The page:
Friends of freedom, the Constitution, and limited government have plenty of reasons to deplore the past eight years. But in case you thought we might get some relief now, this Washington Post article from inauguration morning will change your mind. One of the points it makes — as some of us warned during the past few years — is that powers claimed by one president are left in the hands of the next, even though the first president’s supporters might have less confidence in his successor’s integrity and wisdom. So here’s the government that President Bush and the Republicans have turned over to President Obama and the Democrats:
Barack Obama takes office today with a realistic prospect of joining the ranks of history’s most powerful presidents.…
Historians, recent White House officials and senior members of the incoming team expressed broad agreement that Obama begins his term in command of an office that is at or near its historic zenith.…
The federal government itself is a far more potent instrument, in its breadth and depth of command over national life, than it has ever been before. Largely in response to the threat of terrorism, the Bush years and President Bill Clinton’s two terms saw “an incredible period of state‐building that’s unrivaled in American history except by the creation of the national security state in the 1940s and ‘50s,” said Jack Balkin, a professor of constitutional law at Yale whose blog, Balkinization, is often cited by members of the Obama team.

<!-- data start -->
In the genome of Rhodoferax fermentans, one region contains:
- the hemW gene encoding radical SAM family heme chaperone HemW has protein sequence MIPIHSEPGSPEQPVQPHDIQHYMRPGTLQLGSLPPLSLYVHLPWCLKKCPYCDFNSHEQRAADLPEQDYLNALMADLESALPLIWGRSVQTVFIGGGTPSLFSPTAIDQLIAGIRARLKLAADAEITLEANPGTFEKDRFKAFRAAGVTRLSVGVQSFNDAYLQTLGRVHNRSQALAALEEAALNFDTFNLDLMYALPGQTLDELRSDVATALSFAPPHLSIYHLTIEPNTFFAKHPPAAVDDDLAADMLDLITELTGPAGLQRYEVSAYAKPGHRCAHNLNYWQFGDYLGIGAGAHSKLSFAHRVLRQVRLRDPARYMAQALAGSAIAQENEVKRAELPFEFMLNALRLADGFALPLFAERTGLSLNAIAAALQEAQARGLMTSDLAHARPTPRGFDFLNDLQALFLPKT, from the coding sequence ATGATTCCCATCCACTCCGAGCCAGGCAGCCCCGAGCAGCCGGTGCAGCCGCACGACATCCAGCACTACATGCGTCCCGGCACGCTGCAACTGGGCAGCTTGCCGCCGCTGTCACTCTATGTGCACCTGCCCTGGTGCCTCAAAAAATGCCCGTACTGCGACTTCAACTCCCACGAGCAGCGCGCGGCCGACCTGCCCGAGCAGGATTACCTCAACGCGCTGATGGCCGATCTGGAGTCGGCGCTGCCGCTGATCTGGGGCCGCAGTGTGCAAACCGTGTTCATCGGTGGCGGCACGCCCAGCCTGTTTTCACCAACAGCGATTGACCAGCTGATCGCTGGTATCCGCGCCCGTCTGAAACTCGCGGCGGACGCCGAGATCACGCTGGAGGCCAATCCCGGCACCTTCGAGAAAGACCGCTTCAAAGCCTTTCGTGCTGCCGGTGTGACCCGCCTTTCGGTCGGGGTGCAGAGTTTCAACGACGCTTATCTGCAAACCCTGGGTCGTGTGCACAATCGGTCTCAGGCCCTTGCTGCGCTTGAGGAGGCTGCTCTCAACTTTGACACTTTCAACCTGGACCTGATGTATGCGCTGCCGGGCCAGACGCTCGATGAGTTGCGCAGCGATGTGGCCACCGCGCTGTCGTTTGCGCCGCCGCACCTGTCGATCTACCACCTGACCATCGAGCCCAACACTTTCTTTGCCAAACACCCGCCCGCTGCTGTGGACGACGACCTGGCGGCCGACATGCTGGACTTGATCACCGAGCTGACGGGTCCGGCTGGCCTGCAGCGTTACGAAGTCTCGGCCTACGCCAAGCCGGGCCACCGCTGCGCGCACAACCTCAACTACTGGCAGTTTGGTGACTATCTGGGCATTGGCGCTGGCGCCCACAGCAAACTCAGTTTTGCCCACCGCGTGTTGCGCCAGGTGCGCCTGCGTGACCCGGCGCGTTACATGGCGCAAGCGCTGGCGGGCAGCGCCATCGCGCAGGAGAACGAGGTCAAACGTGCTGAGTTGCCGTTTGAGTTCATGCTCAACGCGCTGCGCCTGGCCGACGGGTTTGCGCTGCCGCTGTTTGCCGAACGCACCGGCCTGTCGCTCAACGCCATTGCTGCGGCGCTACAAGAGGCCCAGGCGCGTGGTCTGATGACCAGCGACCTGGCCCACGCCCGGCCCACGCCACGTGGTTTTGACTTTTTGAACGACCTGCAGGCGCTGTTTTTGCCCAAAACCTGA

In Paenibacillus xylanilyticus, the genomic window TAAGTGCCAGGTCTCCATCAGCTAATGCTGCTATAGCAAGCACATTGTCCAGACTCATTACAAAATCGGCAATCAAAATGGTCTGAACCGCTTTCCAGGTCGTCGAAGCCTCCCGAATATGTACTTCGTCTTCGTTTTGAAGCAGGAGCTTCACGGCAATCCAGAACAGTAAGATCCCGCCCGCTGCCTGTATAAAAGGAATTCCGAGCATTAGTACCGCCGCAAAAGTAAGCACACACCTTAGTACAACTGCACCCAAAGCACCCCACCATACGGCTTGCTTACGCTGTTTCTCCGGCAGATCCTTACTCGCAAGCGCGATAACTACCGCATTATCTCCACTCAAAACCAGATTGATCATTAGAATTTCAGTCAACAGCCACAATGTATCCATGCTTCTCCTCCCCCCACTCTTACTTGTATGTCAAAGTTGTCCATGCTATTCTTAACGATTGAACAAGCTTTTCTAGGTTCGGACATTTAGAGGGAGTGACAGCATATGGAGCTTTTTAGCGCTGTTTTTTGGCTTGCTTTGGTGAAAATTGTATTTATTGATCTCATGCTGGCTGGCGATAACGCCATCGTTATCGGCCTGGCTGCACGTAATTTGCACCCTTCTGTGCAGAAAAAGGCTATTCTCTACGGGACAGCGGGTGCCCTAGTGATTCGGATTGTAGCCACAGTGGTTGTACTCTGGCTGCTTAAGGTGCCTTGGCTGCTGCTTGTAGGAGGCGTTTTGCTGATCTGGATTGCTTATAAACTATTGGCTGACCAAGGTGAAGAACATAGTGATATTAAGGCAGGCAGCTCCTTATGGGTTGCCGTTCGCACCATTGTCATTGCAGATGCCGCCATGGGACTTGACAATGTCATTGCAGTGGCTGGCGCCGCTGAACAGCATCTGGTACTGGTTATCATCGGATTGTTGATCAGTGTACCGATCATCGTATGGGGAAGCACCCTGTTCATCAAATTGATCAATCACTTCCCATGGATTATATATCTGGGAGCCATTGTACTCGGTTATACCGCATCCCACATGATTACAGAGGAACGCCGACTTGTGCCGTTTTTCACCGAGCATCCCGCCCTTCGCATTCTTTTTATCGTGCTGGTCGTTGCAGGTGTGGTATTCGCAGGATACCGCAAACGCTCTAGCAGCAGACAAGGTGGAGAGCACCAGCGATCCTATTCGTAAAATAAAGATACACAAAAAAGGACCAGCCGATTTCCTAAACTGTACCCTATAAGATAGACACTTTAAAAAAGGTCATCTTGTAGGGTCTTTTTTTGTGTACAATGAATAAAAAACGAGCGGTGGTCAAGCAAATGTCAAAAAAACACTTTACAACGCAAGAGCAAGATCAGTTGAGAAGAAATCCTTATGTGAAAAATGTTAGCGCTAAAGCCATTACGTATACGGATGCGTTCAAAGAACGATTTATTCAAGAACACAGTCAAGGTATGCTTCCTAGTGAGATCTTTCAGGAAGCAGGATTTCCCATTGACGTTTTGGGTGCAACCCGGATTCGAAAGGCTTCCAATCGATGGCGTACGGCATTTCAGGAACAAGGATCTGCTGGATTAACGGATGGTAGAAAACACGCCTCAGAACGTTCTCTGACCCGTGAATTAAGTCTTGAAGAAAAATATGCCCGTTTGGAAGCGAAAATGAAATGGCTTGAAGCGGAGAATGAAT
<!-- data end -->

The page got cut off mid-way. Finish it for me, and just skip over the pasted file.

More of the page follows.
By necessity or design, and most often by passive acquiescence, Congress and the courts have let presidents do most of the steering of the new and expanded institutions that govern finance, commerce, communications, travel, energy production and especially intelligence gathering. When there were struggles for dominance among the three branches, most of them ended with lopsided victories for the executive.
The legislative power to declare war and ratify treaties, for example, has been deeply eroded by the practice of presidents to launch military operations on their own and to make major international commitments — such as December’s “status of forces” pact with Iraq — by “executive agreement” rather than by treaty requiring a two‐thirds Senate vote. After lengthy controversy over warrantless domestic surveillance in the Bush administration, Congress authorized the program without obtaining any details about what, exactly, is collected and how it is used.
“Really, in the last 80 years we’ve seen a gradual, and at times not gradual, concentration of power in the executive office,” said William P. Marshall, who served as deputy White House counsel under Clinton.…
Even in its first iteration, the government’s $700 billion expenditure to shore up U.S. financial systems will rival the roughly $1 trillion a year in “discretionary” federal spending — the portion of the budget, not including interest on loans and mandatory benefits such as Social Security, that is negotiated each year between the White House and Congress. Obama, who told The Post last week that he must “go big” in response to “the biggest emergency since World War II,” has spoken elliptically of the prospect that the cost could double.
Congress, the principal power of which is thought to be control of the national purse, has made little pretense of managing these vast expenditures. It will fall to Obama and his subordinates to decide winners and losers in the banking, financial services, automobile and other major industries, a span of control that dwarfs President Harry S. Truman’s attempt to seize control of steel production.
We don’t know yet whether President Obama will prove to be FDR or Jimmy Carter. But it’s clear that the freedom movement faces challenges that aren’t going away.